Debug Linux dumps

This article applies to: ✔️ .NET Core 3.0 SDK and later versions

Collect dumps on Linux


For frequently asked questions about dump collection, analysis, and other caveats, see Dumps: FAQ.

The two recommended ways of collecting dumps on Linux are:

Analyze dumps on Linux

After a dump is collected, it can be analyzed using the dotnet-dump tool with the dotnet-dump analyze command. This analysis step needs to be run on a machine that has the same architecture and Linux distro as the environment the dump was captured in. The dotnet-dump tool supports displaying information about .NET code, but is not useful for understanding code issues for other languages like C and C++.

Alternatively, LLDB can be used to analyze dumps on Linux, which allows analysis of both managed and native code. LLDB uses the SOS extension to debug managed code. The dotnet-sos CLI tool can be used to install SOS, which has many useful commands for debugging managed code. In order to analyze .NET Core dumps, LLDB and SOS require the following .NET Core binaries from the environment the dump was created in:

  3. dotnet (the host used to launch the app)

In most cases, these binaries can be downloaded using the dotnet-symbol tool. If the necessary binaries can't be downloaded with dotnet-symbol (for example, if a private version of .NET Core built from source was in use), it may be necessary to copy the files listed above from the environment the dump was created in. If the files aren't located next to the dump file, you can use the LLDB/SOS command setclrpath <path> to set the path they should be loaded from and setsymbolserver -directory <path> to set the path to look in for symbol files.

Once the necessary files are available, the dump can be loaded in LLDB by specifying the dotnet host as the executable to debug:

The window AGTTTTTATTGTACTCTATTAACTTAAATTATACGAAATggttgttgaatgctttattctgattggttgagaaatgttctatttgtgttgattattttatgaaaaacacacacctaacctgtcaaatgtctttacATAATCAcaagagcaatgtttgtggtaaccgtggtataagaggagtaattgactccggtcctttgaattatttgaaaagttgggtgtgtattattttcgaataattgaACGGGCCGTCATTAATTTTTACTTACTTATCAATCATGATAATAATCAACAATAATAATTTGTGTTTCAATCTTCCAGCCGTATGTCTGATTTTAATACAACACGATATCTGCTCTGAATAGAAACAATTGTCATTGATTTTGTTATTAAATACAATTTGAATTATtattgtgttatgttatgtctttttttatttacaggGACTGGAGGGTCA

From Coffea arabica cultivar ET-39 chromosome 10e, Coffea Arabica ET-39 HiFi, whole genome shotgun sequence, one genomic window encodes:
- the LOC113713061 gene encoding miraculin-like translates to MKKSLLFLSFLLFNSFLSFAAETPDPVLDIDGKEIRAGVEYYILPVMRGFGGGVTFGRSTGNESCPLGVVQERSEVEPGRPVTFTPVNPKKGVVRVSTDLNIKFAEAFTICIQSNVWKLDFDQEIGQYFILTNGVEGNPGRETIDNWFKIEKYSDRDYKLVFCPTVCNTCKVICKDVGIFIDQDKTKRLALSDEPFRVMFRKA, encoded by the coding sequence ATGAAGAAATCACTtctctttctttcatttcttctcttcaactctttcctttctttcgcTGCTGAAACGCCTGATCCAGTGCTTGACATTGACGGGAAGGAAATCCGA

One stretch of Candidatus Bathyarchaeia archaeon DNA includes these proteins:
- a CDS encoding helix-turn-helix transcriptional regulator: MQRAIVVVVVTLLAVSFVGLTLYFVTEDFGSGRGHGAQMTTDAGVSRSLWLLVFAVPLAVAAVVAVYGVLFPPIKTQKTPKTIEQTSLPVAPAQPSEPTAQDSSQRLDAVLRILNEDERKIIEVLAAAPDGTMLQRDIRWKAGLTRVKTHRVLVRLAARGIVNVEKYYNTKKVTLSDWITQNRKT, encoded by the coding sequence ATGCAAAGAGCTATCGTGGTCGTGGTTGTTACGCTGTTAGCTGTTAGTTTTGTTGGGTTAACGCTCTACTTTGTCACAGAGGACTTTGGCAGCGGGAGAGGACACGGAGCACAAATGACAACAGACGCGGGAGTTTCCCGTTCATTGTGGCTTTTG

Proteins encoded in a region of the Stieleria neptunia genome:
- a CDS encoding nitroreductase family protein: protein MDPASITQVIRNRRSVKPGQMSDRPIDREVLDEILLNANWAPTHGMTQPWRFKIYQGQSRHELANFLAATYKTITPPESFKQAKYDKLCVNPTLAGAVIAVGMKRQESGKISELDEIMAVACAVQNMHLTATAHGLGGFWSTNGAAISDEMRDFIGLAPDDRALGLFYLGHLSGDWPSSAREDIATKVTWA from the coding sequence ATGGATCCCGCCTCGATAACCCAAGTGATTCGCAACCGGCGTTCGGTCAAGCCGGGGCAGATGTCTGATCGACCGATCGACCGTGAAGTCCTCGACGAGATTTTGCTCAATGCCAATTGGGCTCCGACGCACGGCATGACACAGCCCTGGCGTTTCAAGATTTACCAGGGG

lldb --core <dump-file> <host-program>

In the previous command, <dump-file> is the path of the dump to analyze and <host-program> is the native program that started the .NET Core application. This is typically the dotnet binary unless the app is self-contained, in which case it is the name of the application without the .dll extension.

Once LLDB starts, it may be necessary to use the setsymbolserver command to point at the correct symbol location (setsymbolserver -ms to use Microsoft's symbol server or setsymbolserver -directory <path> to specify a local path). To load native symbols, run loadsymbols. At this point, you can use SOS commands to analyze the dump.


LLDB can be installed with the command sudo apt-get install lldb

Analyze dumps on Windows

Dumps collected from a Linux machine can also be analyzed on a Windows machine using Visual Studio, Windbg, or the dotnet-dump tool. Both Visual Studio and Windbg can analyze native and managed code, while dotnet-dump only analyzes managed code.


Visual Studio version 16.8 and later allows you to open and analyze Linux dumps generated on .NET Core 3.1.7 or later.

  • Visual Studio - See the Visual Studio dump debugging guide.
  • Windbg - You can debug Linux dumps on windbg using the same instructions you would use to debug a Windows user-mode dump. Use the x64 version of windbg for dumps collected from a Linux x64 or Arm64 environment and the x86 version for dumps collected from a Linux x86 environment.
  • dotnet-dump - View the dump using the dotnet-dump analyze command. Use the x64 version of dotnet-dump for dumps collected from a Linux x64 or Arm64 environment and the x86 version for dumps collected from a Linux x86 environment.

See also